Taino Honor Island’s First Hero

Professor Jalil Sued Badillo addresses those gathered to honor Taino leader Agueybana II
in Ponce, Boriken (Puerto Rico)

Ponce, Boriken (UCTP Taino News) – Local Taino gathered in Ponce, Boriken on November 19, 2009 to pay respect to Kasike (Chief) Agueybana II, a 16th century warrior considered by many to be the island’s first hero to stand against colonialism.

Organized by the United Confederation of Taino People’s Liaison Office in Boriken, the special event took place at the monument to the great Taino leader who led confederated indigenous communities against Spanish conquistadors at the battle of Yahueca in 1511. The program was enthusiastically attended by members of the local community, scholars, government officials, and school children.

Among the presentations featured was a historical biography of "Agueybana el bravo” by Professor Jalil Sued Badillo, a musical tribute by elder and artist Miguel Anel Guzman, and a Taino cultural presentation by members of Esencia Tabonuco.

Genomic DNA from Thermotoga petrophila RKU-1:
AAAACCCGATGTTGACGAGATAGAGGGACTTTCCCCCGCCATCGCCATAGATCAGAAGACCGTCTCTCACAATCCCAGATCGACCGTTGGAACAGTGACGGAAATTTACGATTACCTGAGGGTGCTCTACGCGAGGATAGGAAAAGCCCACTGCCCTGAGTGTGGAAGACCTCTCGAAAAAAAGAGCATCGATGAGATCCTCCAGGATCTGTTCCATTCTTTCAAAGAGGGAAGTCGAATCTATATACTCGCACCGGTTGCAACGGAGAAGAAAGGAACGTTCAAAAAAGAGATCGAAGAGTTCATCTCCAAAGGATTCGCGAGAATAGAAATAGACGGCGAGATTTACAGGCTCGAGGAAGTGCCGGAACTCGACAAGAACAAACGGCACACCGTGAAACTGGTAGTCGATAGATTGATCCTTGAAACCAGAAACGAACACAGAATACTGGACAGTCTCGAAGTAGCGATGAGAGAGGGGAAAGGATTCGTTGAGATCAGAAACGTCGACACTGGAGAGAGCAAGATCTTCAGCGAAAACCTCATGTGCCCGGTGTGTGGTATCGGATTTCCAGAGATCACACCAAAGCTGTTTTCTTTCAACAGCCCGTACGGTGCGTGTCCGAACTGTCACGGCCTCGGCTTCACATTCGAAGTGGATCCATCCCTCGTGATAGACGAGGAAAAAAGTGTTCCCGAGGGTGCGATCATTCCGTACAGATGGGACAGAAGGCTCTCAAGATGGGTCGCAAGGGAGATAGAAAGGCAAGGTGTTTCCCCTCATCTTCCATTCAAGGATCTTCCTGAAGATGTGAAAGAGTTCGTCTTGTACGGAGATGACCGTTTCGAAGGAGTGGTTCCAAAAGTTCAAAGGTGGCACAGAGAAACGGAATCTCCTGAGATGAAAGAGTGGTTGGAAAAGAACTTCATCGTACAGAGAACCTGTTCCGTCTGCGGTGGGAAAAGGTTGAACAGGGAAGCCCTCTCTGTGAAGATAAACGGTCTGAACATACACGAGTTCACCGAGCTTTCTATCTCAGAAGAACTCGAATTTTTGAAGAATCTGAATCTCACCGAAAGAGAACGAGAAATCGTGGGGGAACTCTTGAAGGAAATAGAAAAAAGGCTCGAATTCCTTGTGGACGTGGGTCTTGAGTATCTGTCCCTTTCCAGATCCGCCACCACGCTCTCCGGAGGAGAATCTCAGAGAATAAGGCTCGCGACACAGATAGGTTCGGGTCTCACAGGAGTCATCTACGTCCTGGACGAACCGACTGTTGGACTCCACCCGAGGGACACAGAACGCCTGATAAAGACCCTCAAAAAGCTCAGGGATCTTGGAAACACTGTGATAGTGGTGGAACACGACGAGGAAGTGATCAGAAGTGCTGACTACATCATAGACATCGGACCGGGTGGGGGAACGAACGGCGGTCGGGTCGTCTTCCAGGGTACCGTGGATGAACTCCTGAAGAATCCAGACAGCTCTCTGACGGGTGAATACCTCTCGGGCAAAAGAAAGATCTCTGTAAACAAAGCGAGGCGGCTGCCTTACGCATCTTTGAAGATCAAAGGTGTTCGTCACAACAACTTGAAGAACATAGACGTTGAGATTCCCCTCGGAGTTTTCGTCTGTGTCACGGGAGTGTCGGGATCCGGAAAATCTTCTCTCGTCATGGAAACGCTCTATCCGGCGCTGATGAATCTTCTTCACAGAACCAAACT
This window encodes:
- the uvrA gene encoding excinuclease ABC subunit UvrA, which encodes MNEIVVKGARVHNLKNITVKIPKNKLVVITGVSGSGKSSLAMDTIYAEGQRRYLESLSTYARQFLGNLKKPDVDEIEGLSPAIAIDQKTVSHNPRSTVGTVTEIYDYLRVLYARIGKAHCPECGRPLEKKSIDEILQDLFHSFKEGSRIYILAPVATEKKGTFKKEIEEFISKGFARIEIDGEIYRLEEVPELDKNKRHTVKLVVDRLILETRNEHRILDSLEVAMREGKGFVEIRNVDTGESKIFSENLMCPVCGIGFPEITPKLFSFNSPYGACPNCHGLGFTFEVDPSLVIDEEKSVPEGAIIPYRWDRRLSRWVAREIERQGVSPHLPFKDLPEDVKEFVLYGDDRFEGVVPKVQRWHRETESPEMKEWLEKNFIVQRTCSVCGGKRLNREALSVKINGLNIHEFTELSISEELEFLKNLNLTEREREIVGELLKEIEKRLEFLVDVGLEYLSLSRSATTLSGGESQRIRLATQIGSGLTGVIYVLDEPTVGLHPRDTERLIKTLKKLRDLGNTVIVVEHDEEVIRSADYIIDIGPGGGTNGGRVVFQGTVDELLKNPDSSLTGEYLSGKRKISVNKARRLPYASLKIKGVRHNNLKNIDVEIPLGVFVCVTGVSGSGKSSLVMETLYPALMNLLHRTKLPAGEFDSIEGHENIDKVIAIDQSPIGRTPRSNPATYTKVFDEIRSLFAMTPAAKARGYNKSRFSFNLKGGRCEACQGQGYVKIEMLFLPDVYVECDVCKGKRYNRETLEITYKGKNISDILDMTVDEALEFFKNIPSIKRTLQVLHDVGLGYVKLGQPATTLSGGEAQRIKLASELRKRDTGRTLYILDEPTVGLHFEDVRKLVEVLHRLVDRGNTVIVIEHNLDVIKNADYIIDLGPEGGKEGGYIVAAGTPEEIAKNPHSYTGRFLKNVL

The program received additional support from the office of the honorable Victor Vassallo Anadon, the congressional representative for Ponce and Jayuya. Vassallo issued a proclamation for the occasion designating Nov. 19 as Kasike Agueybana Day.

UCTPTN 11.20.2009

1 comment:

Jaime Pereira said...

Given our history and the fact that so many crimes and atrocities were committed against the original population of puerto Rico (tainos), it is surprising to see how so many monuments have been erected in memory of the criminals who brought forth such mayhem, horror, and death, to such noble creatures whose only crime was to live in the coveted new world. This part of our history should be aborrhed by all, and, while it should remain as a matter of study within our school system; honor should be conferred solely to the victims and not to the perpetrators of such haineous acts.

We should see more plazas, streets and avenues, named after, and in remembrance of our fallen Tainos, and less in honor and worship of Colombus, Ponce DeLeon and all the other ruffians and mass murderers, revered and hailed today as heroes and visionaries; rather than for the monsters they truly were.